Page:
Some Hard-Core Adolescence Advice

Here’s a great thing about living with a teenager: after making (and consuming) wontons, you linger at the table and discover your daughter is searching for a penguin.

A penguin?

Apparently, a mate for life, although the last I’d read some penguins are seasonally monogamous. Apparently, that’s a technical point.

I offered advice, which, as my daughter pointed out, might actually be useful, as I’ve messed up my penguin quest.

I rattled off the general look-for list – respectful, responsible, disciplined, generally decent and humorous – and finally said, Think about what he fills his life with, and what you fill yours with. Does he pursue money? Sports? Video games? Career? Will what he pursues bear out, decades later?

We ate the second batch of wontons. I mentioned what drove her father and I apart, in the end, was what we each love most. We kept talking, around and around, about little bits. She offered me the last wonton.

Here’s a few lines from an incredible essay my father emailed me. If you read nothing else this September, read this.

In the day-to-day trenches of adult life, there is actually no such thing as atheism. There is no such thing as not worshipping. Everybody worships. The only choice we get is what to worship. And an outstanding reason for choosing some sort of God or spiritual-type thing to worship — be it J.C. or Allah, be it Yahweh or the Wiccan mother-goddess or the Four Noble Truths or some infrangible set of ethical principles — is that pretty much anything else you worship will eat you alive.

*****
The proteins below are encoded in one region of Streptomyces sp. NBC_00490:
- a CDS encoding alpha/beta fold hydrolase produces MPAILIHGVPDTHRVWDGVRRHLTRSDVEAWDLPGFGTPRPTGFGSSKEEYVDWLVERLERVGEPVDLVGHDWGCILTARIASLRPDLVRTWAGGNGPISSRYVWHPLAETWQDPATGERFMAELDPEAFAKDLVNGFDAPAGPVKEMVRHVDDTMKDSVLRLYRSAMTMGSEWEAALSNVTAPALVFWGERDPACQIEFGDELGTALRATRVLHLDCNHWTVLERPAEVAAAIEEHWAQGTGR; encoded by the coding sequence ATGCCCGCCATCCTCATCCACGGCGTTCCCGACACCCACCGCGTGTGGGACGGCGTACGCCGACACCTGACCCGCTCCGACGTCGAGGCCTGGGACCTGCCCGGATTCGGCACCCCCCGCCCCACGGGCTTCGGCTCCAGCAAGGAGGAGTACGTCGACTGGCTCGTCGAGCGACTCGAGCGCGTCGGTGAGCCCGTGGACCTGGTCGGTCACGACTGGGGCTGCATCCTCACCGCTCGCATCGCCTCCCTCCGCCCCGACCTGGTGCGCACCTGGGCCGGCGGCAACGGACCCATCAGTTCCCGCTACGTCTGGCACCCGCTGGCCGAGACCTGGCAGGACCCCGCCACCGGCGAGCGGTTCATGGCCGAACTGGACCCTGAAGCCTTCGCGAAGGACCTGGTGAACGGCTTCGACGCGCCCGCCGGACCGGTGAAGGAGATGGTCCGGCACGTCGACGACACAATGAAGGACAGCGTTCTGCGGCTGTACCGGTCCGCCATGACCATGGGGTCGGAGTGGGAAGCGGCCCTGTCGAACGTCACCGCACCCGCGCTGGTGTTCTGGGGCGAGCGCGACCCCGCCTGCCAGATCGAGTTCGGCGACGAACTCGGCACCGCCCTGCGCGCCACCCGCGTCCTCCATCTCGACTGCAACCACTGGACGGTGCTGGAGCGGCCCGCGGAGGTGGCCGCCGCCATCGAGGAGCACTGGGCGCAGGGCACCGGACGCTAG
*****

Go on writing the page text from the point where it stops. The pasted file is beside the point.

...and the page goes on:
– David Foster Wallace



About Brett Ann Stanciu

A writer and sugarmaker, Brett Ann lives with her two daughters in stony soil Vermont. Her novel HIDDEN VIEW was published by Green Writers Press in the fall of 2015. Let my writing speak for itself.
This entry was posted in alternative lifestyles, mothering, Uncategorized and tagged , , , , , . Bookmark the permalink.

2 Responses to Some Hard-Core Adolescence Advice

  1. Karen says:

    Capital-T Truth. Thank you for this. I needed the clarity. Your father seems pretty awesome, btw.

  2. My father is darn awesome — thanks! He was a college professor, and I know his students thought so, too.

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